Saturday 5 May 2012

Tales From the Closet

Are you a secret writer? Or do you shout about it at every opportunity?

I work at Cheshire Police Headquarters. It's a big lovely new building in Cheshire with excellent facilities (restaurant, sports hall, gym). There's a large workforce - both police officers and staff, and inevitably there are a few writers amongst us! Back in March last year, I got together with a few of them and we had a table in the corner of the restaurant selling books - at least they did. Since I only have ebooks, I just had some cards and sat there and tried to look like I knew what I was doing.

One of the guys writes thrillers like I do. He frequently posts on our intranet bulletin board advertising his books. I don't. Quite apart from the fact that I don't have any actual physical goods to sell, I just can't bring myself to do it.

I mean what if people I know actually read my books? I'm not overly concerned with whether or not they like them, although obviously it'd be great if they liked my stories and thought I was a good writer. But if they read my books, they'll read the whole story - and there are some bits that really aren't very nice. I don't write chick-lit, or fluff, or romance - not that there is anything wrong with them and I do occasionally read them, but I couldn't write them. No, I write some dark and nasty stuff and I do wonder whether people I know start looking at me differently, wondering how I could dream up such stuff, never mind commit it to paper/computer file. It must be the same for erotica writers - many of them write under pseudonyms for precisely that reason, because otherwise the people in the office would think they were just, well, maybe a bit kinky?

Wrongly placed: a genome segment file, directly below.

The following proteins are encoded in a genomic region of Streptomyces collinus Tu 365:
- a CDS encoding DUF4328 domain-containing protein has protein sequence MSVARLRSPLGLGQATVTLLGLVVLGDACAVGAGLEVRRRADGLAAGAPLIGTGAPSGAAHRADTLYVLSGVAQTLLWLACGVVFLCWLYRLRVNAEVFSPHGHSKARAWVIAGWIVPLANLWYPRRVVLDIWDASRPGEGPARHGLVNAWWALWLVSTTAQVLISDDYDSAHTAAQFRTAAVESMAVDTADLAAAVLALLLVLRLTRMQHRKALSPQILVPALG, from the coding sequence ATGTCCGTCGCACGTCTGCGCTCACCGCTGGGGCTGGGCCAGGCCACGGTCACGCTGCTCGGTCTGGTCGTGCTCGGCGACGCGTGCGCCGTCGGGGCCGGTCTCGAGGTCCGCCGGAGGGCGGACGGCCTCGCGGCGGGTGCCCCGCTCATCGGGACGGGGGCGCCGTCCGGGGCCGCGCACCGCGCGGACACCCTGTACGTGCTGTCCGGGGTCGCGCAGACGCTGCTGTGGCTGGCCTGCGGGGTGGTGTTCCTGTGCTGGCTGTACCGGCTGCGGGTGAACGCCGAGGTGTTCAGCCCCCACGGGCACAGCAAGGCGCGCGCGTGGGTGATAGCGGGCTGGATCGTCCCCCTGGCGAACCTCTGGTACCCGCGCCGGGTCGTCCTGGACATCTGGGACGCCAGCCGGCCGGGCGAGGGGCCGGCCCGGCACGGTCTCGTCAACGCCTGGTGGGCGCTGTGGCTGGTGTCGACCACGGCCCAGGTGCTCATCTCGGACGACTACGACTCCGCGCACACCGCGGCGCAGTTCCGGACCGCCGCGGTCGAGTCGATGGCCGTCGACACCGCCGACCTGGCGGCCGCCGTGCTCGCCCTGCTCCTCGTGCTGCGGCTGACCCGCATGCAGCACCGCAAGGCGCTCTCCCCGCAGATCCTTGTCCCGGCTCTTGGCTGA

I do write nice stuff too. Edge of Dreams is YA fantasy and quite suitable for all to read. But it doesn't sell in anything like the quantities that Hamelin's Child does. Maybe because I don't promote it nearly as much, but maybe because Hamelin is a better story. Or as a very recent amazon review said: ... a story that doesn't so much hook you as grab you by the throat and force you to keep turning the pages until the very end.

I know people at work have bought my ebooks. I know they've read them. And sometimes I'm in the lift with guys and I'm wondering whether they're looking at me and seeing my books and whether they think I'm a bit weird, if not downright dangerous.


Mark Ashley said...

I wouldn't worry Debbie - everyone at work knows you're a big fluffy bunny, really, ha ha!

Debbie Bennett said...

Ha. Most people at work think I'm a middle-aged techie who plays with computers a bit. Then every now and again I'll be talking to a uniform and say something that doesn't quite fit - like when I last arrested somebody or the feel of drugs in your hands - or I'll dig out my jury photos from my past court cases. And they look at me slightly differently and realise that actually I've done a bit more than they think!